Q: How you did you begin writing radio plays and what was your favourite of the ones you’ve written?
A: I started writing for radio when I told a producer about a great story I had read in the newspaper. He said, “It is a great story. Now go away and write it.” So that was that.
I don’t think I have a favourite. All of them have been quite different, but when I am writing them they always feel like the most important story I have written. I battle with self-confidence, however, so none of them ever feel like my best.
Q: You signed up for a writing program when you decided to commit to Harold Fry. What was it and why did you think doing that was important?
A: I signed up for the Faber novel-writing course at the start of the year in which I wrote the book. I felt that even though I had been writing for a long time it was important to go back to ‘school’ and learn again. I think it is important to do that sometimes – to be very humble about what you think you know. Enrolling on the course was also part of my commitment to writing a book. It was me saying, “Yes; I am going to stick with this.”
Q: You also turned down work to complete this novel. Can you speak to that a bit?
A: I turned down quite a few television opportunities. I also pushed aside a lot of radio work. I had to write the book by that point. It didn’t even seem a choice. The thought of abandoning Harold was too painful.
Q: Have you always enjoyed writing?
A: I think it is how I express what I am. Sometimes I feel I don’t quite fit in with day to day living. I don’t mean because I am clever or anything, I mean because I feel things keenly and sometimes that makes me feel like a terrible outsider. I also love making things – I always did – and that is how writing seems to me. A bit of playing. A bit of making.
Q: What was the first story you ever wrote?
A: It was an illustrated series about a family of fully dressed cats. I think I was six. I also wrote my autobiography when I was eight. (It was short.)
Q: What inspires you on a day-to-day basis when you’re writing?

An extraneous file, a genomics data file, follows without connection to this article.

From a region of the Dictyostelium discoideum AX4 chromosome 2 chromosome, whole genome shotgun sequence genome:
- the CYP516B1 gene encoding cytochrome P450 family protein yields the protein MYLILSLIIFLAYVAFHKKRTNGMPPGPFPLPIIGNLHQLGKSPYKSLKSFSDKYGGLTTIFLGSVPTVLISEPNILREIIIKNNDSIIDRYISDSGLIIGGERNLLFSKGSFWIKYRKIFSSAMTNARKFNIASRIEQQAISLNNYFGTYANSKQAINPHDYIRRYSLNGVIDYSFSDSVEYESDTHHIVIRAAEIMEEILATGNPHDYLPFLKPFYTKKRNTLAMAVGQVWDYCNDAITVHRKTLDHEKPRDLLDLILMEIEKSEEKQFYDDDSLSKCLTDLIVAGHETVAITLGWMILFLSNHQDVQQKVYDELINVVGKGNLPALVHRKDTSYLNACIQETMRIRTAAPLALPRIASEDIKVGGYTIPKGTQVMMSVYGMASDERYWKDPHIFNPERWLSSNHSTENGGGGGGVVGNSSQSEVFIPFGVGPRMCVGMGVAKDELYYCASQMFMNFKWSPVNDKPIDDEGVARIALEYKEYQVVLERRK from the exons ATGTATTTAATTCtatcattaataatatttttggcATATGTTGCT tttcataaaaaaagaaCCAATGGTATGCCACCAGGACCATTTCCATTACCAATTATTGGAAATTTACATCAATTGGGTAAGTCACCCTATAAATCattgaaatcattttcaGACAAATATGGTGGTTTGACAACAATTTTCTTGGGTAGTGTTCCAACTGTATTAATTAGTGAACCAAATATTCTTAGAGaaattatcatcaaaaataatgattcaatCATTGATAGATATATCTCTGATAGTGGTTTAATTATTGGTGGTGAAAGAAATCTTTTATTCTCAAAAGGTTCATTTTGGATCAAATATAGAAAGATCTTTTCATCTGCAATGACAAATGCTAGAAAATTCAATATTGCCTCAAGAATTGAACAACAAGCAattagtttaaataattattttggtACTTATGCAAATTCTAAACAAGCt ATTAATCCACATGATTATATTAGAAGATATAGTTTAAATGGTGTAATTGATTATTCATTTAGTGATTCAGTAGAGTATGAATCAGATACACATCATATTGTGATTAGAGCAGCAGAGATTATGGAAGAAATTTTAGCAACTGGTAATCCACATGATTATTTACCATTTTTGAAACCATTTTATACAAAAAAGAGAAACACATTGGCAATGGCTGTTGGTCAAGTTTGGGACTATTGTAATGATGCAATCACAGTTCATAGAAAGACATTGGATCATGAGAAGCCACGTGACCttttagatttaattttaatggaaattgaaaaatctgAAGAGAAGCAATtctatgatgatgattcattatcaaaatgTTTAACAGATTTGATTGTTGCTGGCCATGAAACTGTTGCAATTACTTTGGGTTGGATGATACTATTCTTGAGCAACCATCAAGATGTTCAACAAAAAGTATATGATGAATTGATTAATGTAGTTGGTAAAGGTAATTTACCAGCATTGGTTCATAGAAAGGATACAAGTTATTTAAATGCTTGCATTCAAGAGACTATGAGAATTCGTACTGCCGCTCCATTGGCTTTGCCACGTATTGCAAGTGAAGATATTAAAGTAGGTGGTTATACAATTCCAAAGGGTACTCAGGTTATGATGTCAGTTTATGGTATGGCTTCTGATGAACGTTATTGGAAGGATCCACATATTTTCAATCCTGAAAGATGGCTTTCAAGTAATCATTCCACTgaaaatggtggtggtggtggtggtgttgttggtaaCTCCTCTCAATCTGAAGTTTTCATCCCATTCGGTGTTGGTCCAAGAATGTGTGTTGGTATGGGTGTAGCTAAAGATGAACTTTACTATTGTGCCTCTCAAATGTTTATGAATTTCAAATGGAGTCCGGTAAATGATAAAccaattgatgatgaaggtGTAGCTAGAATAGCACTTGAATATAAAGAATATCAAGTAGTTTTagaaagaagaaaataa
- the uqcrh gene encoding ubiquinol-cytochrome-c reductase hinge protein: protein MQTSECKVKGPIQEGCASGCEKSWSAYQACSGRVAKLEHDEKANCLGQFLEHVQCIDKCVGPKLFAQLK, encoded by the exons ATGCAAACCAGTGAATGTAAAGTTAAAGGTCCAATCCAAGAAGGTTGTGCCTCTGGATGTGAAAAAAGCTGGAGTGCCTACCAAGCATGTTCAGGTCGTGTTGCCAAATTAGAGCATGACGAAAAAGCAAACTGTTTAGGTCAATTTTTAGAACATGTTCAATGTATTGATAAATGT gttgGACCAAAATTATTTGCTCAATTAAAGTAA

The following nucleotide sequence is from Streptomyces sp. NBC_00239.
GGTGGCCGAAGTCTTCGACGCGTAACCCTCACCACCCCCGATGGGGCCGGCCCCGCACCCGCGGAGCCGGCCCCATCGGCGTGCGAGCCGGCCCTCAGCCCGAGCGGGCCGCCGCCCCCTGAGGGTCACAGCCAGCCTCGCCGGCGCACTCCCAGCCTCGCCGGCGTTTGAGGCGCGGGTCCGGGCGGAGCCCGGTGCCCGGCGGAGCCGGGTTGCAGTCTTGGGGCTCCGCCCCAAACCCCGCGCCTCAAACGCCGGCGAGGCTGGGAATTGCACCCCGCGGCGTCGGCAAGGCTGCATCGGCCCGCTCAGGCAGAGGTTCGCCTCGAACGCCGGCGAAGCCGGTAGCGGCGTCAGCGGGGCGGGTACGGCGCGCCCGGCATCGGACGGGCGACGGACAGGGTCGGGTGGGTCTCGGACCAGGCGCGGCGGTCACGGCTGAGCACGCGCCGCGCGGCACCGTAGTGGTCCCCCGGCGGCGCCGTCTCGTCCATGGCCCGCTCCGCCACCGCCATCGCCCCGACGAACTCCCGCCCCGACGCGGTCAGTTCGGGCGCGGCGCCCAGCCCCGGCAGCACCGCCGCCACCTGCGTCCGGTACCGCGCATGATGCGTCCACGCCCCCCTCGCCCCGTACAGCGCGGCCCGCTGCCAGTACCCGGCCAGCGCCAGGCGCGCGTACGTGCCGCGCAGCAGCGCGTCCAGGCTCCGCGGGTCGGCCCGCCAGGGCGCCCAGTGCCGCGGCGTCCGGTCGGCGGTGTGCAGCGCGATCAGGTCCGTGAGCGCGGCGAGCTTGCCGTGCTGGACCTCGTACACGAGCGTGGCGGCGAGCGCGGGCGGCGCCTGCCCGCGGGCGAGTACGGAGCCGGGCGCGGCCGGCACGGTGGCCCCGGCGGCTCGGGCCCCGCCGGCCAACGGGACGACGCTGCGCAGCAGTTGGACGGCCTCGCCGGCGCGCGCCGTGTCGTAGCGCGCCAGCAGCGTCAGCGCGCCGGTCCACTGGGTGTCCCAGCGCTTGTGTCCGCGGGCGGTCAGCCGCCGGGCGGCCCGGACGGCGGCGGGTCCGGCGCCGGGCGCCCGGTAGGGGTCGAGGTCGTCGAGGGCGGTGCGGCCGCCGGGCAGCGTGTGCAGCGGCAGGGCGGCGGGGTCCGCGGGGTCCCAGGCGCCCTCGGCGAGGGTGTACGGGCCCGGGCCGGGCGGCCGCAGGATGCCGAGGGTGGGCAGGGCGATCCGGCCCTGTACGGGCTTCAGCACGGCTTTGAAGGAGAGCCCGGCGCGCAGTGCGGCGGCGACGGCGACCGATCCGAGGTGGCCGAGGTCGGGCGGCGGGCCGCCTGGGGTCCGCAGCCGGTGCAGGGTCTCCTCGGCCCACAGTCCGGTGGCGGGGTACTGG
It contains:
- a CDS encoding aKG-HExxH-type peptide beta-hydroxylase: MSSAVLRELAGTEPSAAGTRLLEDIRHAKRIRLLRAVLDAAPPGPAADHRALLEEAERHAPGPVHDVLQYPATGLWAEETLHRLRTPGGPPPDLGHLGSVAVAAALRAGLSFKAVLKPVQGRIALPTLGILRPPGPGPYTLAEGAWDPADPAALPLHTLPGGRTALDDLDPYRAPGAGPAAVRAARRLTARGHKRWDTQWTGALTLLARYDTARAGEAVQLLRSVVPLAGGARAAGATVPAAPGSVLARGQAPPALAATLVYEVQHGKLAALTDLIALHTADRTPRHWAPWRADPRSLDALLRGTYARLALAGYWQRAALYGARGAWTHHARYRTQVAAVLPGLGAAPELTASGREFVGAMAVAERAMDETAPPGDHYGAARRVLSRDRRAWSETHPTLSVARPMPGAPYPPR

A: A sort of visceral need to communicate, I think.
Q: How do you balance writing and raising a large family? (Joyce has four children.)
A: I juggle. Doesn’t everyone? I have bits of paper all over the house that I am constantly scribbling on. I suppose I treat my stories like my children and take them with me everywhere; the only difference being that you can pop stories in your bag. When I was writing this book, I often got up in the night when my family were asleep. Or I’d have to stop the car on the way to school and jot something down on a bit of paper. My children got very good at taking notes as I dictated them. The other day I found one in my bag jotted down by my youngest daughter. It says: “what is Harold’s atitud to alcool?”
Q: When and where do you write?
A: I write in my study when I can. The moment the children leave the house I start. My shed is a wooden shed in the garden, which overlooks the valley and a wide stretch of English sky. We store home-grown garlic in here as well as potatoes, onions, jams, chutneys and windfall apples, so on a warm day it can smell a bit. For a while my children reared a box of guinea fowl chicks under a heat lamp in here. They smelt an awful lot, and made a racket. Having said that, there are times when I can’t get into my study and I have to make do. Once I took the children to see a film and wrote through the whole thing.
Q: What are you working on now? Is it similar to Harold Fry or a complete departure?
A: I feel it is important for my second novel to be a very different creature, although it explores a couple of similar themes. It is about a boy who believes his mother has done something terrible that he needs to protect her from, and also a man who lives in a mobile home. What I can’t get away from, though, is my way of seeing the world; so the ‘voice’ of the new book will be the same – celebrating the ordinary, linking laughter and pain. I can’t help that or change it.
Q: What was your reaction to being named one of the Waterstones 11 (an acknowledgment by one of the top booksellers in the UK), and what has the reaction to the book been overall so far in the UK? Are you surprised?
A: I was very excited about being selected. It meant a lot to me to be put in that ‘basket’ of fine debut novels. And it is quite nerve-racking waiting for a book to come out, waiting to discover whether people warm to what you say, or don’t, so approval from Waterstones meant a lot to me. Having said that, it also meant a lot when someone who had just read the book told me about his own journey through life.
I am really moved by the way readers have taken this story – and Harold – to their hearts. People seem to know what I’m talking about. And that’s a wonderful thing. This book and these characters – people I was alone with for so long – are suddenly ‘out there’ and they have a life that isn’t to do with me any more. It’s a bit like when you watch someone from a train, and you wonder about their lives, and they don’t even know you’re noticing them. It makes me feel connected up.